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Earl just the latest big storm to visit North Carolina coast

READ MORE: Earl just the latest big storm to visit North Carolina coast

WILMINGTON, NC (WWAY) -- Earl isn't the first monster hurricane to come close to our coast. The Wilmington area has been hit hard many times through the years, but after a devastating decade in the 1990s, storm activity hasn't been as bad over the last ten years.

We have to look back to 2008 to find our last storm Tropical Storm Hannah. She made landfall near the South Carolina border, but brought gusts of 70 mph to Wrightsville Beach and caused some damage in Brunswick County.

Before that, it was Ernesto of 2006, who's legacy will be its flooding rains. It made landfall just shy of hurricane status near Oak Island and dropped more than ten inches of rain in spots.

The last hurricane to graze the area was back in the busy season of 2005 with Hurricane Ophelia. Although the storm didn't officially make landfall, it hovered about 25 miles offshore and sent hurricane force winds 80 mph and even brought a foot and a half of rain in Oak Island.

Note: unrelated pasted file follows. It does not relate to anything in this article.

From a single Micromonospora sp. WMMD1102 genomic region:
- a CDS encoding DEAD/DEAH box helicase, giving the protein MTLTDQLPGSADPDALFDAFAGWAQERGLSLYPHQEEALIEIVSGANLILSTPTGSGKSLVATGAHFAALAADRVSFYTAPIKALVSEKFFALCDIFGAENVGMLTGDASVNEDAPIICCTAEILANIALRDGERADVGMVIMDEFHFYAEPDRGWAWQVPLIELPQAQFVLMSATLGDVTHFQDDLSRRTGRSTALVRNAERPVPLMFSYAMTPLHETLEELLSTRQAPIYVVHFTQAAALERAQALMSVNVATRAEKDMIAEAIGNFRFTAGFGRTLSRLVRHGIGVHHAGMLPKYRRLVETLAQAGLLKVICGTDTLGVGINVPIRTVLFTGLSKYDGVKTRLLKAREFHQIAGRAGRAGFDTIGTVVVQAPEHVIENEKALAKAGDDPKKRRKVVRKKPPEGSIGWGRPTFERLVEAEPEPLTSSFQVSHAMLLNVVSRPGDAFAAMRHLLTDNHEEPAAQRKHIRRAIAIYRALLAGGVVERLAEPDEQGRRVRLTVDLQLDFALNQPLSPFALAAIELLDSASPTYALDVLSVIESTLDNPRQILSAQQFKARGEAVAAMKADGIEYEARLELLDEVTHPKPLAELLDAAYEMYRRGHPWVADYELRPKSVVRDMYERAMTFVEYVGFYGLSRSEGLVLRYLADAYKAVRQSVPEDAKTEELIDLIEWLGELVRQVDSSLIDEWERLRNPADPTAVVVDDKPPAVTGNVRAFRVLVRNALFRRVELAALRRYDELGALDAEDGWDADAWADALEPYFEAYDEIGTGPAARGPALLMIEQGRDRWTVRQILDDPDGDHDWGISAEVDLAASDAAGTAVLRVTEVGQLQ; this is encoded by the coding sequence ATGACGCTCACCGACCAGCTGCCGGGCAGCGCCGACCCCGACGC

Head back to 2004, and Charley was the storm. After devastating the west coast of Florida, he traveled across land and came to the Carolinas. The storm moved through fast, but brought wind gusts up to 85 mph to area beaches.

Hurricane Isabel was a monster storm in 2003. At its peak strength it was a category five off the coast and aimed right for North Carolina. The storm plowed ashore as a strong category 2 near Cape Lookout on the Outer Banks. In our area we saw winds gusting near hurricane force, but were spared the brunt of the storm.

It was these storms that shaped our tropical weather in the 2000s. Of course, we need only look back to the '90s to see what some real big storms can do. Hopefully we don't see any Frans, Berthas or Floyds again soon.

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Being smart

Yes, again we have been blessed - we didn't get the hurricane, but people we need to get off our seats of complacency and remember that there will be a time when we get one. We need to be prepared - it is much better to prepare and not need it then to be unready for such a catastrophe.

The people of New Orleans were not prepared for Katrina as they should be. Yes, the majority of the failure to prepare was the mayors' and the governors' but we as individuals have responsibilty too.

What if this area had a "Katrina"? What would you do, where would you go, and would you be prepared?

Just ask yourself these questions.